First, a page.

In a way it's a good thing. Gibson's movie was lauded as a wonderful thing, anti-Semitism and all, by millions of Christians who saw the movie, who embraced the movie.
Now, we see the man, the inner heart and soul of the man who made the movie.
So, what's good about Gibson's ugly utterances?
Well, he's a star-- a super-star, not just a Hollywood celebrity, but a church celebrity. He's an icon of America and now, we see that inside of him, underneath his smooth, star-veneer, he's a Jew-hating, bigoted anti-Semite, no different than millions of rednecks, neo-nazis, KKK members and their friends and families.
Gibson, by losing control of his inner censor, probably by becoming "blacked out" alcoholically, allowed his shadow, the dark side of his SELF to "shine" through, so people could actually see, beneath the veneer, what at least a part of him thinks and feels.
It's not surprising. His father is an "outed" bigoted, anti-Semitic, holocaust denier-- a totally despicable hater.
What's good about this is that he's now forced to apologize. He's already had one contract cancelled and it is likely that there are millions of people who will never pay to see a Mel Gibson movie again. I'd already joined that group because of his Passion of the Christ movie. It was not an easy decision. I love some of Gibson's past movies-- Braveheart, The Patriot, What Women Want-- but it won't be hard to give him up. On the other hand, I would love to see him do what it takes to earn my forgiveness.
A simple apology is NOT enough. Gibson has the power to do something big, something huge-- to face the reality of the anti-Semitism he holds within him. He says that it is against his faith, but regardless, Gibson has, inside of him , some serious anti-Semitic, bigoted... parts? Feelings? Thoughts? Emotions? Whatever way you characterize what he has, it needs to be exorcised. Saying he doesn't think that way may be trued, but that doesn't get to the marrow of the problem.
Gibson has to, face it, that like his alcoholism, he has a problem with bigotry. He has to accept the reality that it is not something he can deny, it is something that he must face and deal with. Alcoholics who successfully get off the wagon must learn to see themselves as alcoholics. Denial only weakens them.
Gibson could accept the fact that he has been a bigot and then start DOING things to compensate for what he has said and done. He's a very creative, passionate, influential guy with a lot of money. If, with the right intentions, he honestly faces his bigotry and starts to engage in projects and works that expose and fight bigotry, he COULD help millions of Americans to understand their shadow selves-- the bigotry lurking beneath their conscious selves or, for some, not hiding or lurking at all. Gibson could become a speaker, make movies that show how bigotry works, how it hurts, how it is present where "nice" people live.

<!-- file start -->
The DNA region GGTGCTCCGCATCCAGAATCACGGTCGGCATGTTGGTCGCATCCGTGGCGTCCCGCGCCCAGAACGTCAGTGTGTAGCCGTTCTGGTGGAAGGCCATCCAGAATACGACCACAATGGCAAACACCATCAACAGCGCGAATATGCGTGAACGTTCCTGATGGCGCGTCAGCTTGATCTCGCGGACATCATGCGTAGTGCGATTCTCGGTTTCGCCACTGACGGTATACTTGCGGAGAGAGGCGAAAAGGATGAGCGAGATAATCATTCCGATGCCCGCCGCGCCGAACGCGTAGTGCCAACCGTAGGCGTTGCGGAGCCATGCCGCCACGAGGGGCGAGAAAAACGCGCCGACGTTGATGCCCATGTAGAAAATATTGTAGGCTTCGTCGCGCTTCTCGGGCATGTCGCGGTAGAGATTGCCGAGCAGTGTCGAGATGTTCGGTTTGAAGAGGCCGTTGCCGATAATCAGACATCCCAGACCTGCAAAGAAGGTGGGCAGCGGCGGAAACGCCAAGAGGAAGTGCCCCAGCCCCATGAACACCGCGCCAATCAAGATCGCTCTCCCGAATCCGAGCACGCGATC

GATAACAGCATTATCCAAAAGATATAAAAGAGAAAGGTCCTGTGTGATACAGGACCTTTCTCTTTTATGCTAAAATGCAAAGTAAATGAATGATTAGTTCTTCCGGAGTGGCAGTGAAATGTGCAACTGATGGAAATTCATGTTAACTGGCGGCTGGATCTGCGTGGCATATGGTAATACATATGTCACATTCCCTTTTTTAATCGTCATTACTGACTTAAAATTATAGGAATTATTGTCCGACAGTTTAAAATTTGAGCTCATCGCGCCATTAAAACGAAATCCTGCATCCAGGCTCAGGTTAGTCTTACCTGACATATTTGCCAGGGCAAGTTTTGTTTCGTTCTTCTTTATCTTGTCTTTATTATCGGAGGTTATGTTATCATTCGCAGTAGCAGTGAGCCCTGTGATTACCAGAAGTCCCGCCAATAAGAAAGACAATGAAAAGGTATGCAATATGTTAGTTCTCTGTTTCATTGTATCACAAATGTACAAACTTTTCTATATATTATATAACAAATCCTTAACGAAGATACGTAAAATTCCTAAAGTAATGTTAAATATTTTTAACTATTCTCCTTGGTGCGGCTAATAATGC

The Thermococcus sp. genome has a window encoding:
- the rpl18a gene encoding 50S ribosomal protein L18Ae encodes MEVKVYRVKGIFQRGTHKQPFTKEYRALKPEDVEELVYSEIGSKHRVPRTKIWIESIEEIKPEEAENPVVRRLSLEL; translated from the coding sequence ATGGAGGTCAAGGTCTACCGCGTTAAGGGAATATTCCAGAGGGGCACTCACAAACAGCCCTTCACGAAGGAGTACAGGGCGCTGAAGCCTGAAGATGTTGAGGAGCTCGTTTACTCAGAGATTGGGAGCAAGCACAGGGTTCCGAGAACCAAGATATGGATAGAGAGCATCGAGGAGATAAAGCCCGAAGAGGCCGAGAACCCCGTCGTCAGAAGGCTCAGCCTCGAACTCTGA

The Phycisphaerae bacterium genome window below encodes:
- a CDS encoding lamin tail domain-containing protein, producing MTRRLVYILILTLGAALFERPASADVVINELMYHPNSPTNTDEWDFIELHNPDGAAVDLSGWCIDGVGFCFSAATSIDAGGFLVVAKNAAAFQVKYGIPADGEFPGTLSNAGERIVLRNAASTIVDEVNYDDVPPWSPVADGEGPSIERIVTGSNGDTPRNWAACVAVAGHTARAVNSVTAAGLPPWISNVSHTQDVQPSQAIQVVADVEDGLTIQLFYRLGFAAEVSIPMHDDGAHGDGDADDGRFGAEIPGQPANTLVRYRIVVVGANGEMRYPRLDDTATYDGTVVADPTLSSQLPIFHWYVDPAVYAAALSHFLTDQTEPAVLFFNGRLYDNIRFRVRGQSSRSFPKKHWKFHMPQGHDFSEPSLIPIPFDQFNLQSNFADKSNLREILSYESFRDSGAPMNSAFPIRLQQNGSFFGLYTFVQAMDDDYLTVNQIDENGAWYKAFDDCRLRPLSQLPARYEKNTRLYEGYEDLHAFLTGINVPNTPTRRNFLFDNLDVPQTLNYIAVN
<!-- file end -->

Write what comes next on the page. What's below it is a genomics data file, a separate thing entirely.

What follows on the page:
I believe that Mel Gibson wants to be a good person. I KNOW he's afflicted with demons-- or he wouldn't be an alcoholic. Apparently, he's been invited by a Hollywood rabbi to give a talk at a synagogue on Yom Kippur, the Jewish day of atonement, when we can all atone for our sins. A sin is something you do. Gibson IS a bigot, deep inside. I have no doubt that the thoughts and feelings he expressed the other day, while drunk, were there before and are still there, somewhere inside of Gibson. There are billions of people who have shadow selves that are bigoted. Some of them face their shadows. Some of them confront their shadows and deal with them. Most ignore their shadows or don't even know they have them.
Gibson could make a difference. He could take this opportunity his alcoholism has fatefully cast in his path and do something good with it that would go beyond atonement. It could save his soul and rescue millions whose shadows have kept them from being the good people they would really rather be. I would love to watch a Mel Gibson movie that makes me cry-- thankful for the work he's done inside himself so he could make a movie that touches peoples' hearts and wakes their spirits so they face their shadows and take charge of them. If Gibson does this act of redemption, he'll be a man the world will honor, rather than disdain.
PS If he's going to seek advice from the Jewish community, I suggest he speak to Rabbis Michael Lerner and Zalman Schachter-Shalomi